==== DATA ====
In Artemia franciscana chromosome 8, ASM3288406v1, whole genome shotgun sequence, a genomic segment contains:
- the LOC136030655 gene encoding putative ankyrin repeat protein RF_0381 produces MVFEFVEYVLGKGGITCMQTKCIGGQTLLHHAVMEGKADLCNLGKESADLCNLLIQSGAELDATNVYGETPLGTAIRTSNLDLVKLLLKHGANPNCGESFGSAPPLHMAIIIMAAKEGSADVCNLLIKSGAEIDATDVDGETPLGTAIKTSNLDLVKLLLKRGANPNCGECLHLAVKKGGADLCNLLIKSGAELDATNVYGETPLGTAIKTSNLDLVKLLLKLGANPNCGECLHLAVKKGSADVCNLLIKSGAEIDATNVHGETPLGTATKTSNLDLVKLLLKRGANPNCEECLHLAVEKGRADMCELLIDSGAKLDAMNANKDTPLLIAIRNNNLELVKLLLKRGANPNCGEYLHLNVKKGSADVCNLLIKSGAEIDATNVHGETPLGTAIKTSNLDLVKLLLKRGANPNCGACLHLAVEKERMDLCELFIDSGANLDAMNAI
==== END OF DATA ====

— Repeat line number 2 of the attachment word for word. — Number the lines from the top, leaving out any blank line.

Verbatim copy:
- the LOC136030655 gene encoding putative ankyrin repeat protein RF_0381 produces MVFEFVEYVLGKGGITCMQTKCIGGQTLLHHAVMEGKADLCNLGKESADLCNLLIQSGAELDATNVYGETPLGTAIRTSNLDLVKLLLKHGANPNCGESFGSAPPLHMAIIIMAAKEGSADVCNLLIKSGAEIDATDVDGETPLGTAIKTSNLDLVKLLLKRGANPNCGECLHLAVKKGGADLCNLLIKSGAELDATNVYGETPLGTAIKTSNLDLVKLLLKLGANPNCGECLHLAVKKGSADVCNLLIKSGAEIDATNVHGETPLGTATKTSNLDLVKLLLKRGANPNCEECLHLAVEKGRADMCELLIDSGAKLDAMNANKDTPLLIAIRNNNLELVKLLLKRGANPNCGEYLHLNVKKGSADVCNLLIKSGAEIDATNVHGETPLGTAIKTSNLDLVKLLLKRGANPNCGACLHLAVEKERMDLCELFIDSGANLDAMNAI